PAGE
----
Paint Recycling and Why You Should Do It

Updated October 2018

Paint cans for paint recycling

Ever wonder what you do with your old paint, besides stashing it in an isolated corner of the garage?

If you have half-empty alkyd or latex paint cans lying around, you can try donating them to your local community. Plenty of high school drama clubs and community theaters need extra paint. But if reuse isn’t feasible, it’s time for paint recycling!

Paint recycling benefits more than just your DIY project. It’s also better for the environment. For example, latex paint (water-based) can transform into new paint or mixed together to make unique colors. Just using 1 gallon of recycled latex paint saves 100 kilowatt-hours of energy while keeping 115 pounds of carbon dioxide out of our precious air.

Keep in mind that alkyd and latex paint types have different disposal methods:

How to Recycle Alkyd and Latex Paint

Unfortunately, alkyd (oil-based) paint cannot be recycled and needs to go to your local household hazardous waste program. If you can’t find one, dry the paint out with kitty litter or newspaper and throw it in the garbage.

Latex paint, on the other hand, is recyclable. You can take it to any special collection events or paint recyclers in your area. Don’t just throw it away in the blue recycling bin. There are plenty of locations nearby that will happily take your old paint cans!

Where to Recycle Your Old Paint in San Francisco

  • Brownies Hardware: 1563 Polk Street, (415) 673-8900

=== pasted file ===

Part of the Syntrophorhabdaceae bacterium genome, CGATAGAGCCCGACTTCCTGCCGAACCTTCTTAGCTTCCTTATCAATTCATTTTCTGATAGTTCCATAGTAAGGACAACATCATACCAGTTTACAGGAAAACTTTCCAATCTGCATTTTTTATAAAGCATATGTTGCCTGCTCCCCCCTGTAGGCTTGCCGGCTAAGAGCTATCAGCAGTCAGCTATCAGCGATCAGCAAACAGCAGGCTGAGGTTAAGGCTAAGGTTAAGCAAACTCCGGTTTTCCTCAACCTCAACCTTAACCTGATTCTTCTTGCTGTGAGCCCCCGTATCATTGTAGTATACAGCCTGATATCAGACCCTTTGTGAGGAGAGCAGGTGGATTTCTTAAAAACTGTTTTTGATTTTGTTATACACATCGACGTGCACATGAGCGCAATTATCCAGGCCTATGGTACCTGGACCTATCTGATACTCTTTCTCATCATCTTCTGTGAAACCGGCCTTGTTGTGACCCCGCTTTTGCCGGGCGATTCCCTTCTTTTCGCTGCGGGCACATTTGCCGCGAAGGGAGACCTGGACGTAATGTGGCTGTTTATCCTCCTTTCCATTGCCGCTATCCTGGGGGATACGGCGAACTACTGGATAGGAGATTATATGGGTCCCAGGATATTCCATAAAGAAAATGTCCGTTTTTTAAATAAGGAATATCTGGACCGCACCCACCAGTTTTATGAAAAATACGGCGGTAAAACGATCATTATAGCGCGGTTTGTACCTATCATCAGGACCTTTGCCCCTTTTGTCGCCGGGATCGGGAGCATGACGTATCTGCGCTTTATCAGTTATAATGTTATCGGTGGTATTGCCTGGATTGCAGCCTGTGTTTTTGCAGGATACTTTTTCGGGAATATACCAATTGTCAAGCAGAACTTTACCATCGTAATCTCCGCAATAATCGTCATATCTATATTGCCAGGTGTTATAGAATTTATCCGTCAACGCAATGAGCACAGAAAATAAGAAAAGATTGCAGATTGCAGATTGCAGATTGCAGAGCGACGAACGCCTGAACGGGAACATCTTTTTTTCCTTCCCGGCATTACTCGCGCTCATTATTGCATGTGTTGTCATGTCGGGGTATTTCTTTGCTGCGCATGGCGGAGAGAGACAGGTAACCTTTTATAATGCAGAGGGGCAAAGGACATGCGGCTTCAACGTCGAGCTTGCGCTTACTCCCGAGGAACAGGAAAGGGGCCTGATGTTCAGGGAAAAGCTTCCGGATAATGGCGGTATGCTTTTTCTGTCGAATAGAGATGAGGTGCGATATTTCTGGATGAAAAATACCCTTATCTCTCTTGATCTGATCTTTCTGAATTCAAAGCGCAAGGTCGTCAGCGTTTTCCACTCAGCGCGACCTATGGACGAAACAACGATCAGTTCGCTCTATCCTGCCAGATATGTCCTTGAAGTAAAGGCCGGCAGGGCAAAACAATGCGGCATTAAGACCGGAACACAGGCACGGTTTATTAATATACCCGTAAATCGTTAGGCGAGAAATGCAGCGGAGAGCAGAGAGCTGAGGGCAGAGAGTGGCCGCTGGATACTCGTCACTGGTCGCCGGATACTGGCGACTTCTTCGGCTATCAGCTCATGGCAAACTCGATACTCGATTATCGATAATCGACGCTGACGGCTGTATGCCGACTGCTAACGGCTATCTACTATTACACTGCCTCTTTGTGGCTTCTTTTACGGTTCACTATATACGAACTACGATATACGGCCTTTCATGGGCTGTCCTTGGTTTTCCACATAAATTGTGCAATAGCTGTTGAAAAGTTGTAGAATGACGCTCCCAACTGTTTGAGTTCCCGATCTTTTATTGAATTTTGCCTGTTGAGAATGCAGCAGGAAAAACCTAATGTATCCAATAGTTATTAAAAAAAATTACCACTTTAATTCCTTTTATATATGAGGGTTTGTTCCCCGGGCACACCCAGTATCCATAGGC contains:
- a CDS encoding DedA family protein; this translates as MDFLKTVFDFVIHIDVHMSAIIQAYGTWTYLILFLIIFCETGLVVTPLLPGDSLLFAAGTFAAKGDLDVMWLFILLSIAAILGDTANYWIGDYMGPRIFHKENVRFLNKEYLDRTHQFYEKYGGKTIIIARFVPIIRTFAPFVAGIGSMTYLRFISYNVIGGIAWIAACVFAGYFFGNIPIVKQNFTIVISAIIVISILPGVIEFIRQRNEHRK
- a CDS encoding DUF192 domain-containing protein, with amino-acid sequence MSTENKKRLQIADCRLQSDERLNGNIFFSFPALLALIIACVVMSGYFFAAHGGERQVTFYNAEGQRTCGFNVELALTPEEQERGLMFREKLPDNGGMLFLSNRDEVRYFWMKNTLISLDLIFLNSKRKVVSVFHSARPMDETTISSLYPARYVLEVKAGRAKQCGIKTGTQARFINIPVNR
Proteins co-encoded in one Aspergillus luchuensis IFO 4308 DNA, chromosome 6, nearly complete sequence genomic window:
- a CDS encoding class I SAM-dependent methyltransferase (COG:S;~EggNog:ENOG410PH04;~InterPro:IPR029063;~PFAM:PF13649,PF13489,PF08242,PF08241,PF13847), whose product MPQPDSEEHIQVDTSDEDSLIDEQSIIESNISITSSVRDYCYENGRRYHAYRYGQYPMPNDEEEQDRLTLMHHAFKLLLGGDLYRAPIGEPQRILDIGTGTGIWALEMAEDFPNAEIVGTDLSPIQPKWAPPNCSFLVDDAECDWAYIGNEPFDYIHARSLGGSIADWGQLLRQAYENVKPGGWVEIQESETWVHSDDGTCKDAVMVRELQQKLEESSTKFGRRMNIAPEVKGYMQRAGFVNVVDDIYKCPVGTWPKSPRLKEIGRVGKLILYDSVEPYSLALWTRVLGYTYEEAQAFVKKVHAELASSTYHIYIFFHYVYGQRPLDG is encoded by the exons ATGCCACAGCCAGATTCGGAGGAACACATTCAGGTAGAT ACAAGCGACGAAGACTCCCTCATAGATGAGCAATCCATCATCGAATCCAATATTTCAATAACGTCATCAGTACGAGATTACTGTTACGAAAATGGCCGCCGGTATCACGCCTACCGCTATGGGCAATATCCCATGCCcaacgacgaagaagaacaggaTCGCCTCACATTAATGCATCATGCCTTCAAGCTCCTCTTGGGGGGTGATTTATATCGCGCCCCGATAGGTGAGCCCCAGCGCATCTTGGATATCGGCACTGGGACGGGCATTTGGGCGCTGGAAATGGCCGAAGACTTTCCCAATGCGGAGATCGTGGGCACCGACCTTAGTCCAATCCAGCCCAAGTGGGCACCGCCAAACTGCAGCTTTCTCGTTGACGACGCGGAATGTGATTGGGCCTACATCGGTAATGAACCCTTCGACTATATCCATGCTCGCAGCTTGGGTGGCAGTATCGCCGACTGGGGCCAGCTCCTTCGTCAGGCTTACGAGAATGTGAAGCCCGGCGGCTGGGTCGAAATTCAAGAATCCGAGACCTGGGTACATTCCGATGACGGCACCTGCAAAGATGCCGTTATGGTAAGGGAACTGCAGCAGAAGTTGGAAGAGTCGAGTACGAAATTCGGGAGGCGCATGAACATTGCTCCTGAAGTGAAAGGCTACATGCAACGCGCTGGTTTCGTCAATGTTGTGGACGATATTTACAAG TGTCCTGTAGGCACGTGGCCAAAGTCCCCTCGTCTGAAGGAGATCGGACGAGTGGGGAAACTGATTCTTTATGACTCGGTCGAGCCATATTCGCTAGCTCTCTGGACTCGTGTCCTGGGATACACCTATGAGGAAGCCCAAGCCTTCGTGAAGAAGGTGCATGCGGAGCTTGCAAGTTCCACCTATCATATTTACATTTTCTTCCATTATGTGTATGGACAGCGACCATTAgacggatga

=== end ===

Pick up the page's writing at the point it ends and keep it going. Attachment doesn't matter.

• Cole Hardware (all locations): 70 4th Street, (415) 200-3444; 956 Cole Street, (415) 319-6705; 345 9th Street, (415) 200-2154; 627 Vallejo Street, (415) 200-2215; 2254 Polk Street, (415) 200-3370
  • Golden City Building Supply, 1279 Pacific Street, (415) 441-0941
  • Last’s Paint, 2141 Mission Street, (415) 437-0633
  • Speedy’s Hardware, 1061 Folsom Street, (415) 699-5481

Where to Recycle Paint Outside of San Francisco

Overall, the U.S. has a solid structure of paint recycling programs. For instance, Paintcare has a cool program to recycle paint in four states. If you don’t live in one of those states, you can use their search engine (powered by earth911.com) to find a paint recycler nearby.

Don’t let leftover paint cans go to waste. Adopt reuse and recycling best practices to make a positive impact on the environment. GreenCitizen is dedicated to partnering with YOU to act and encourage real environmental change. Thank you for doing your part!

If you have any questions about paint recycling, please call us at (650) 493-8700 or chat with us online.

Written by Jake Hanft


3 Comments on “Paint Recycling and Why You Should Do It

  1. I’m wondering how much would a green waste collection grand rapids mi impact the reduce the intake for regular landfills?

  2. I have a LARGE can of totally dry latex paint to recycle. None of the above addresses are convenient for me. Is there any place south of GG Park that takes dried paint cans?
    Can I put it in the black can for Recology pick-up?

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